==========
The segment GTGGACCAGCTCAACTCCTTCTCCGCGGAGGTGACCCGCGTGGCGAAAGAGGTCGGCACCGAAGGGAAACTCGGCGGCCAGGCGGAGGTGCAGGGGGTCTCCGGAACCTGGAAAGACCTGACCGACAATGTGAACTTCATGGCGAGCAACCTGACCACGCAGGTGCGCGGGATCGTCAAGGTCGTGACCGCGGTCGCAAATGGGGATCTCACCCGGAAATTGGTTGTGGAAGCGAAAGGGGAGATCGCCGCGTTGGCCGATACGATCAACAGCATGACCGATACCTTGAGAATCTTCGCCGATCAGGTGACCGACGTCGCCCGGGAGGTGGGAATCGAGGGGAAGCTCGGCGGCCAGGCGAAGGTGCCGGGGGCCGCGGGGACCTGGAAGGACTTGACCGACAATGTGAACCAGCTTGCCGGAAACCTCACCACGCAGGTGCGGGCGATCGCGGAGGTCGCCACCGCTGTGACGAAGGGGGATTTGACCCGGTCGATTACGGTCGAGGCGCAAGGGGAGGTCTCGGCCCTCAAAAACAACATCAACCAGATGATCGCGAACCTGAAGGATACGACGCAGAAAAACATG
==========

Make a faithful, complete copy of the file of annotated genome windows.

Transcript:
The segment GTGGACCAGCTCAACTCCTTCTCCGCGGAGGTGACCCGCGTGGCGAAAGAGGTCGGCACCGAAGGGAAACTCGGCGGCCAGGCGGAGGTGCAGGGGGTCTCCGGAACCTGGAAAGACCTGACCGACAATGTGAACTTCATGGCGAGCAACCTGACCACGCAGGTGCGCGGGATCGTCAAGGTCGTGACCGCGGTCGCAAATGGGGATCTCACCCGGAAATTGGTTGTGGAAGCGAAAGGGGAGATCGCCGCGTTGGCCGATACGATCAACAGCATGACCGATACCTTGAGAATCTTCGCCGATCAGGTGACCGACGTCGCCCGGGAGGTGGGAATCGAGGGGAAGCTCGGCGGCCAGGCGAAGGTGCCGGGGGCCGCGGGGACCTGGAAGGACTTGACCGACAATGTGAACCAGCTTGCCGGAAACCTCACCACGCAGGTGCGGGCGATCGCGGAGGTCGCCACCGCTGTGACGAAGGGGGATTTGACCCGGTCGATTACGGTCGAGGCGCAAGGGGAGGTCTCGGCCCTCAAAAACAACATCAACCAGATGATCGCGAACCTGAAGGATACGACGCAGAAAAACATG